Why is it that gas compression leads to an increase in temperature under adiabatic process?

m25

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Why is it that gas compression leads to an increase in temperature under adiabatic process?
It just does not seem to fit with the PV=nRT equation? And since adiabatic process neither loses or gain heat, how is it even possible that the temperature increases?
 

Jumb0

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U = Q + W
Q = Zero in this case, so U = W
The gas is compressed, so its work function is positive.
That means U is also positive. The internal energy of the gas increased.
The internal energy of an ideal gas is given by U = 3nRT/2
U and T are directly proportional. Therefore, as U increases, T will increase too.
:)
 

kraskadva

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Adiabatic means the system can't exchange heat with its surroundings, not that the temperature can't increase.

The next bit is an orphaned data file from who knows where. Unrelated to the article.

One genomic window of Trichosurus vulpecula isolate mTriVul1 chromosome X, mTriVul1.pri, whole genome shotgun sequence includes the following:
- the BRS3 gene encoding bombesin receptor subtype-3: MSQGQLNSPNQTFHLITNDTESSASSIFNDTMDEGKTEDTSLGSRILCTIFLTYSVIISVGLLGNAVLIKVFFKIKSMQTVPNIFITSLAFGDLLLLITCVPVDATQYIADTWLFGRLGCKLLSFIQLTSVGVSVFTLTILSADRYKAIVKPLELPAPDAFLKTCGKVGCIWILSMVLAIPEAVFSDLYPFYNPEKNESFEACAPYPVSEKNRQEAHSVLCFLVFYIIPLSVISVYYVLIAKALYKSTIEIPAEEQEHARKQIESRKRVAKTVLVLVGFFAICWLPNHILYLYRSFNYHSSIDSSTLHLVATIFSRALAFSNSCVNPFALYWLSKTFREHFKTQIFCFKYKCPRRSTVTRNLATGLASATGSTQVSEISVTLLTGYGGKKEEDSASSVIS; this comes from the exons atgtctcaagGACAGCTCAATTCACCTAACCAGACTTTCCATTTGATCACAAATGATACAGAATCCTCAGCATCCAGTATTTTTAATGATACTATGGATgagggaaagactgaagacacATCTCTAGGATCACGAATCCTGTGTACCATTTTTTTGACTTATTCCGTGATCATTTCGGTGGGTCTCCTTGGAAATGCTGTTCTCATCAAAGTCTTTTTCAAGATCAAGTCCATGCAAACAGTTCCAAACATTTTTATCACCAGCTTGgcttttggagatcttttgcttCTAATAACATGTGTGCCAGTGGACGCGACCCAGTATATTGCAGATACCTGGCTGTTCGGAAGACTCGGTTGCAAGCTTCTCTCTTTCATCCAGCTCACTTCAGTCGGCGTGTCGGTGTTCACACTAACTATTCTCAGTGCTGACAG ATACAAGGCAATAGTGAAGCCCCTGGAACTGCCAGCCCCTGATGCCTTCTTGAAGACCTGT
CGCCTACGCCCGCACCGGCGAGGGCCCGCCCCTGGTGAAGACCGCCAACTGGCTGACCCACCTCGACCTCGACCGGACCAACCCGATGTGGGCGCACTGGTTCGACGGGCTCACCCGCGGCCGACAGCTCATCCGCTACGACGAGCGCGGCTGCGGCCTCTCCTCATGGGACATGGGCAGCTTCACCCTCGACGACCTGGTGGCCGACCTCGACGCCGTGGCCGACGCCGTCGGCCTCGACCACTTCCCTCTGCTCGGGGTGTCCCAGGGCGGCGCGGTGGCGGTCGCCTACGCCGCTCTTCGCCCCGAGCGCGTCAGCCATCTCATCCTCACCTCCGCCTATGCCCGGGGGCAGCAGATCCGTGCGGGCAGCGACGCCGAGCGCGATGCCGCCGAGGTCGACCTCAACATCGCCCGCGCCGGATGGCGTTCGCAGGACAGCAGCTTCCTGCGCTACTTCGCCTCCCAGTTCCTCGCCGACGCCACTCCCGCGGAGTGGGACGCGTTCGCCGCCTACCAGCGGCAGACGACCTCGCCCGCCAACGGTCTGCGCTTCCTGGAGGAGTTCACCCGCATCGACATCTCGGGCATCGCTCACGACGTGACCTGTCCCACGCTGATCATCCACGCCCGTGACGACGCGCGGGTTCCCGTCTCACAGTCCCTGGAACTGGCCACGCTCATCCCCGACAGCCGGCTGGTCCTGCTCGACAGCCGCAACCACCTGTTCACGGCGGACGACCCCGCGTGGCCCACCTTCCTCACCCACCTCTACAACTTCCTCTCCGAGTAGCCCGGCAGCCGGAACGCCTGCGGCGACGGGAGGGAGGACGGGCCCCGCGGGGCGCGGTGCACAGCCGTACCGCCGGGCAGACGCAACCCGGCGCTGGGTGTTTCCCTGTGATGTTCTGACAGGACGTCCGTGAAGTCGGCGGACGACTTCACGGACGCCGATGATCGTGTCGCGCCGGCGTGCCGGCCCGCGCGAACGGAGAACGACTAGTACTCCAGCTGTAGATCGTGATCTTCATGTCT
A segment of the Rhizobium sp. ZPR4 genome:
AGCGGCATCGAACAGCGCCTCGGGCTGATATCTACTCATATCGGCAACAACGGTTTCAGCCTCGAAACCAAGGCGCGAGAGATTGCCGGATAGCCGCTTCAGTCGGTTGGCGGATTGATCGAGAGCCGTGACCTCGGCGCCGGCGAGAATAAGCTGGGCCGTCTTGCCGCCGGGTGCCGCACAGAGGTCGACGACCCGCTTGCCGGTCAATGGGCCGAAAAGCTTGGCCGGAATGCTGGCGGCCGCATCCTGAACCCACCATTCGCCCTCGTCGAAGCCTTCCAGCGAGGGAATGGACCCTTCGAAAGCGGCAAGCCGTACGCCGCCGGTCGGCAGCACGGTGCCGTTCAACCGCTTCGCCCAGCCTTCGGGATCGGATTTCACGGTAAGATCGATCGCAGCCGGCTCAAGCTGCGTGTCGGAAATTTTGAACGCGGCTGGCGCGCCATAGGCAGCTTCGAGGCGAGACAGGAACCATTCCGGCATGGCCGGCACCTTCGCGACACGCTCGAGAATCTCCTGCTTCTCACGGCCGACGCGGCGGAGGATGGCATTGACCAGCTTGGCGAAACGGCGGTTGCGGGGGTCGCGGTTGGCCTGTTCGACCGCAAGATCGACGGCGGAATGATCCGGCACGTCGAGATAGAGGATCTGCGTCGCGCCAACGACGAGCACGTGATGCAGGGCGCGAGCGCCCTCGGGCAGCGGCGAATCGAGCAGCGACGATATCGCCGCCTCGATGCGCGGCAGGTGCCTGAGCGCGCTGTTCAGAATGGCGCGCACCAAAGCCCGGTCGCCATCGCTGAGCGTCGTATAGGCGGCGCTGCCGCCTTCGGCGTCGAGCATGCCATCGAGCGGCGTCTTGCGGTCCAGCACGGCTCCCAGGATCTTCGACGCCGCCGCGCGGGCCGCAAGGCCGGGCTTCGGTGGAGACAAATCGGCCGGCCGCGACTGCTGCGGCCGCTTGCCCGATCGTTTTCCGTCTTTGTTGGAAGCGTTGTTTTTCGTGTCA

So, with PV=nRT, if you increase the pressure (through compression) then something on the other side of the equation has to increase as well. R is a constant, and you're not adding more moles of gas, so it has to be T that increases.
 
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m25

May 28, 2014
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Adiabatic means the system can't exchange heat with its surroundings, not that the temperature can't increase.
So, with PV=nRT, if you increase the pressure (through compression) then something on the other side of the equation has to increase as well. R is a constant, and you're not adding more moles of gas, so it has to be T that increases.
But in that case, isn't volume V also decreasing because it's a compression?
 

kraskadva

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Maybe, maybe not. There are different ways to do a compression.
Either way though, the change in PV has to be reciprocated by a change in T during an adiabatic process.